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Does weather affect your appetite?

Most people seem to eat more in cold weather/climates, which makes sense since calories are expended in maintaining normal body temperature. But how about hot weather? It's been 90 and humid in New England for over a week, which may be the new normal but is not what most of us are used to. I can't bear the thought of a full hot meal, much less using the oven. Since I am retired I can avoid exertion in this heat wave but even when working as a mail carrier, if it was hot and humid I either skipped lunch entirely or had a small cold meal like yogurt or a piece of fruit. This week I have no appetite at all. I am eating a single, mostly vegetable meal, in the evening, only because of an increasing headache if I eat nothing. Other than that, decaf iced coffee/tea, and a mid-afternoon snack containing fat, like a small scoop of ice cream, because I take a medicine that is best absorbed with a meal containing fat. Since I need to lose weight, the humuggly weather does have one thing in its favor.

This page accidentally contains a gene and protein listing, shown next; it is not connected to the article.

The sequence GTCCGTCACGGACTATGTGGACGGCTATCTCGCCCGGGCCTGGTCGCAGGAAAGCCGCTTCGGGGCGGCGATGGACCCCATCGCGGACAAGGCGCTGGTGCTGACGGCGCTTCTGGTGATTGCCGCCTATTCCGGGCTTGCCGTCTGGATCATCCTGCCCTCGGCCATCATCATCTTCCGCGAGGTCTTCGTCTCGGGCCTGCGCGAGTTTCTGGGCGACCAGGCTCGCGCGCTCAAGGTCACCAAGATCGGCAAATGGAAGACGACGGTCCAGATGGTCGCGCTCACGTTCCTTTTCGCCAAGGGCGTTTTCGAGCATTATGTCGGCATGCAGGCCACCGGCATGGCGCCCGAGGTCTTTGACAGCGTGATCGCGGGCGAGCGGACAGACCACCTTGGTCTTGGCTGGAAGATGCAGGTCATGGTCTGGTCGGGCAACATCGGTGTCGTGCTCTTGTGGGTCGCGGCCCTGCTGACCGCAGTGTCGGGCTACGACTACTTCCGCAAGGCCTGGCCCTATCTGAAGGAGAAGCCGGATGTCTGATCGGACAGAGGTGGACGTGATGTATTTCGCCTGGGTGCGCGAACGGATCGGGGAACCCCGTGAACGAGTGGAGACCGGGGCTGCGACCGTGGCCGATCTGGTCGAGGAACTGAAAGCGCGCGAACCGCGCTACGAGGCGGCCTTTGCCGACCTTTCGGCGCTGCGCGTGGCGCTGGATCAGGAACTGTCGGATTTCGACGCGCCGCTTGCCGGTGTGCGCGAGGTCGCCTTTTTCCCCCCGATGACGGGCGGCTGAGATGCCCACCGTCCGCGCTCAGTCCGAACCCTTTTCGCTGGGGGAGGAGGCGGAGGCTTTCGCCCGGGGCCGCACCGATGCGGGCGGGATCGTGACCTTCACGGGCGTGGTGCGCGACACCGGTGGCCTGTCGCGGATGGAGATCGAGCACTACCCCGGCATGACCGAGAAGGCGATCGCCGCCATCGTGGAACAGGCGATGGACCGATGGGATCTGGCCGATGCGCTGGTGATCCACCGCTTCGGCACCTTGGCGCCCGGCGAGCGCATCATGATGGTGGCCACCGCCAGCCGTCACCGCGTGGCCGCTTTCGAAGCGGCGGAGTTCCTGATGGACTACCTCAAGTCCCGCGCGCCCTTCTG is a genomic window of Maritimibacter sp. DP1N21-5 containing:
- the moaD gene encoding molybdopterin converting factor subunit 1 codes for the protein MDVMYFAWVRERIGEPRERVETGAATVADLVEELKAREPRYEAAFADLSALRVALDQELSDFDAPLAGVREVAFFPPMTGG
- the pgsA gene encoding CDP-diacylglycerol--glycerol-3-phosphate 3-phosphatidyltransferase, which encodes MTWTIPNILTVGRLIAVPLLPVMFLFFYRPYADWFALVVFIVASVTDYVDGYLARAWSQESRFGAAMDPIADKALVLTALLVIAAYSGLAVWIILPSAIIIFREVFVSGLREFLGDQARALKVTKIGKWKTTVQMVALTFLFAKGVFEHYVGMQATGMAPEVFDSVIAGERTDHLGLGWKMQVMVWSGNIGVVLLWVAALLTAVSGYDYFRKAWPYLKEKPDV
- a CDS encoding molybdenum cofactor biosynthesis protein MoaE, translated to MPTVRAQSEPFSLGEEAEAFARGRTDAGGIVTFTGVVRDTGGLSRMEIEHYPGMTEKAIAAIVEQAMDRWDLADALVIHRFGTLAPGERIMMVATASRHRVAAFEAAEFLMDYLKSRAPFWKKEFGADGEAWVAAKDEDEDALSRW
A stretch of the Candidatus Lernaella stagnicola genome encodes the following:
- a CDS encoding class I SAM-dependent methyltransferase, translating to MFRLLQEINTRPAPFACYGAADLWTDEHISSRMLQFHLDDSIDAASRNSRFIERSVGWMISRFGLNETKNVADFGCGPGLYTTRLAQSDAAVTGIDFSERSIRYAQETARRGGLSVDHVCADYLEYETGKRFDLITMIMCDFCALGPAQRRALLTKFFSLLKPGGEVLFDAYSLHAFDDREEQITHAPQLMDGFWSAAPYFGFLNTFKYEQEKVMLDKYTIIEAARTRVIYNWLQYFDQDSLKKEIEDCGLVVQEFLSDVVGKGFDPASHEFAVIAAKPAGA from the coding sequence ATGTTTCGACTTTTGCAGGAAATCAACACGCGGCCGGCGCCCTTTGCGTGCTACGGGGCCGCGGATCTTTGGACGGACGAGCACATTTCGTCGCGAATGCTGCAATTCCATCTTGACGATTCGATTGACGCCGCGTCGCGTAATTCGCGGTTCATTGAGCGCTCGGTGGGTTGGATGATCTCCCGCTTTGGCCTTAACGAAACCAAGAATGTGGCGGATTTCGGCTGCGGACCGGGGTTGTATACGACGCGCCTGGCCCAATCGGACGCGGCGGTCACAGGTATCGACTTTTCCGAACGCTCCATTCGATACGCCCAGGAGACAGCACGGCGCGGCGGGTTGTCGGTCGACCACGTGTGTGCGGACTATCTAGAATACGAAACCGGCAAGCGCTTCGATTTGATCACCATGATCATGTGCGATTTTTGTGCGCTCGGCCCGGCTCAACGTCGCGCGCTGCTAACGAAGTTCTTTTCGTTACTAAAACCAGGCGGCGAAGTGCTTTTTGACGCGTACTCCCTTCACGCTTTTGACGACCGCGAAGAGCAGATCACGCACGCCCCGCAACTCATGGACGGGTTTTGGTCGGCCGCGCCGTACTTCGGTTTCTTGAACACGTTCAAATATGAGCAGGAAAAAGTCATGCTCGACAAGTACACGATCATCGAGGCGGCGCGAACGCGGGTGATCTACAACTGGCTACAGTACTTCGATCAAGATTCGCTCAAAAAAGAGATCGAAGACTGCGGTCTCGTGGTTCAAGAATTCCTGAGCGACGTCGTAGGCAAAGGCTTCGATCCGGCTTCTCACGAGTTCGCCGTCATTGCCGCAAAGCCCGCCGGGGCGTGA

Most folks prefer to eat *lighter* in summer, but how many eat *less*?

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  1. <Does weather affect your appetite?>

    Yes, yes, yes.

    1. Living in an area where 85 to 95 degrees is the norm for at least 5 months a year, I find the abrupt change will also alter my eating habits.

      That first cold front in January dictates either a beef stew or Bahamian sous. But my caloric intake of meat and poultry do not seem to fluctuate.

        1. I do eat 'lighter' in summer - more fruits and vegetables but I'll entirely skip dinner much more often when the heat hits. Even if I've made a proper dinner, sometimes I'll just put it all away and have it for breakfast the next day.

          Summer's are brutal here and although our winters are not blizzards, once it gets below 80, I start thinking of soup and stews.

          That said, I try not to eat unless I'm hungry. I think the increase in water, in the summer, may offset any hunger.

          11 Replies
          1. re: JerryMe

            "...once it gets below 80, I start thinking of soup and stews."